The Exorcist: Georgetown Then and Now looks at the filming locations as they were in 1973 and as they appear in 2010. Amazingly, it almost appears that little has changed and it looks like a beautiful place. Presented in high definition and running for just over eight minutes, it’s an interesting, though short feature helped by Friedkin’s and Roizman’s commentary and familiarity with the area.
Presented in high definition, Faces of Evil looks at the differences between the versions of the film and allows Friedkin to explore the decisions that led him to cut scenes from the film and how this led to the collapse of the friendship between Blatty and Friedkin. Thankfully, as can be seen from the many extras, they came back together.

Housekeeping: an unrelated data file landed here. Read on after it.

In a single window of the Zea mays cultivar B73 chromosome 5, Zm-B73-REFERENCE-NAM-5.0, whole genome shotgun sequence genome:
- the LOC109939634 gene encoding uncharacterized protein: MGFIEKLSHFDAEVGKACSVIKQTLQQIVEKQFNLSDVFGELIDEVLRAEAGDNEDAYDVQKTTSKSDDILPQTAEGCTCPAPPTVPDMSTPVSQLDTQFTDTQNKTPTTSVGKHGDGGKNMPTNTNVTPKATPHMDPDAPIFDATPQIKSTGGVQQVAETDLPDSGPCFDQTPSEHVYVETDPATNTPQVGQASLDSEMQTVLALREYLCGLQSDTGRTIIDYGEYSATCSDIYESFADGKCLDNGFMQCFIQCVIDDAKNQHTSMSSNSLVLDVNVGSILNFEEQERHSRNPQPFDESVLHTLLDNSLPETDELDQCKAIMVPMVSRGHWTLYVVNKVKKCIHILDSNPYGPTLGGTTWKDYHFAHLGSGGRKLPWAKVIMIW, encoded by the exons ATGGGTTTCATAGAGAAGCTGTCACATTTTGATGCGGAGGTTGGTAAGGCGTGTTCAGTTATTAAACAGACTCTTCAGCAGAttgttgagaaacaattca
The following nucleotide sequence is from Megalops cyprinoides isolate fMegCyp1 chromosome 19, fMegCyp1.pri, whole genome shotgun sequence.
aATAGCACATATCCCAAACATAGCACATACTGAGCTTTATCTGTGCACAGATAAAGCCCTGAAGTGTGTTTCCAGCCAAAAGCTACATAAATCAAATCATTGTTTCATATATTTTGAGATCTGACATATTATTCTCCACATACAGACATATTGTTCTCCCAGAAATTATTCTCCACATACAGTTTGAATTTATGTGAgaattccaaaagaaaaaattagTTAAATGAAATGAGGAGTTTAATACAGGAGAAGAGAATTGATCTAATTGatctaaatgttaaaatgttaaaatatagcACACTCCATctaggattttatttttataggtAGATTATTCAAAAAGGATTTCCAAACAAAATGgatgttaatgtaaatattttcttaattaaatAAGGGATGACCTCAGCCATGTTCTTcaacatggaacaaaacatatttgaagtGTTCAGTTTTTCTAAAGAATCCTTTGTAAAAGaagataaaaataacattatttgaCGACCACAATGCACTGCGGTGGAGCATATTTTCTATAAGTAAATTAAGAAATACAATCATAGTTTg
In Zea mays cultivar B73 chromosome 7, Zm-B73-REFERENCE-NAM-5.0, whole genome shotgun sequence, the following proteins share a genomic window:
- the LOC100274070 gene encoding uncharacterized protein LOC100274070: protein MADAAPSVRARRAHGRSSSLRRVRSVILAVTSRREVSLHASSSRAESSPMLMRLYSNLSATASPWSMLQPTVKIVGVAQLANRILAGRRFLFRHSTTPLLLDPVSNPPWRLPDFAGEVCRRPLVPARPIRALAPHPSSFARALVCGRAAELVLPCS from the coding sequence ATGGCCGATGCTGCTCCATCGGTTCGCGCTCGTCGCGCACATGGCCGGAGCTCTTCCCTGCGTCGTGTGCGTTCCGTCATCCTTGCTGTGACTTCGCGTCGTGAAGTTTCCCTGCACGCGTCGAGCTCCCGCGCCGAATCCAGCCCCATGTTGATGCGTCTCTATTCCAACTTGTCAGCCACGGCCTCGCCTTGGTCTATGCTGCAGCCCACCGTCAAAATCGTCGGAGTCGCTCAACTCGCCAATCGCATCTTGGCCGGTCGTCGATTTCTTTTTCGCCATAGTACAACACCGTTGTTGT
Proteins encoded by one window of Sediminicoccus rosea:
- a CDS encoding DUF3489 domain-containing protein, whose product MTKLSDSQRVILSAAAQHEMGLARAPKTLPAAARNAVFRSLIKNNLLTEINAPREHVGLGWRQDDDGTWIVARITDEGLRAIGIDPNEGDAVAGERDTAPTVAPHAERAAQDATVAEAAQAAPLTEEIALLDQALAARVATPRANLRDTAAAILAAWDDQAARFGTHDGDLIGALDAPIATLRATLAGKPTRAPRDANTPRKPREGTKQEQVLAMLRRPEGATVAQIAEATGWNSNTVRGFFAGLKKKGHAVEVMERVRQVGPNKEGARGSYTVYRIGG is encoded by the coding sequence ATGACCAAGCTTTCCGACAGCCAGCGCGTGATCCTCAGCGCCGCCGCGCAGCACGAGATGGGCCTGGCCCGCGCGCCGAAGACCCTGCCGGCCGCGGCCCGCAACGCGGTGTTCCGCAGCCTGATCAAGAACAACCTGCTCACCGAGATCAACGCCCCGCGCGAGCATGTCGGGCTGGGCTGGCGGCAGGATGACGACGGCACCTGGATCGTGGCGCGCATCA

Trailers, TV Spots and Radio Spots are a collection of eight adverts for the 2000 release of “The Version You’ve Never Seen”.
As a two-disc set, The Exorcist is definitely worth a purchase to anyone who appreciates horror with intelligence. The film isn’t a film about horror. It’s a film about redemption and belief. The special effects may be ‘low-tech’ compared to today’s over-the-top CGI strewn horror, but they’re still pretty effective and highly accomplished. (Of course, many first-time viewers may still laugh at the head-spinning scene, but it’s not that bad and an impressive technical achievement.)
The Raising Hell and Fear of God documentaries, along with the commentaries, are exceptional extras that you’ll probably find yourself watching more than once, even if you don’t often watch the extras on the disc.
The Exorcist is out now on Blu-ray and available from the Den Of Geek Store.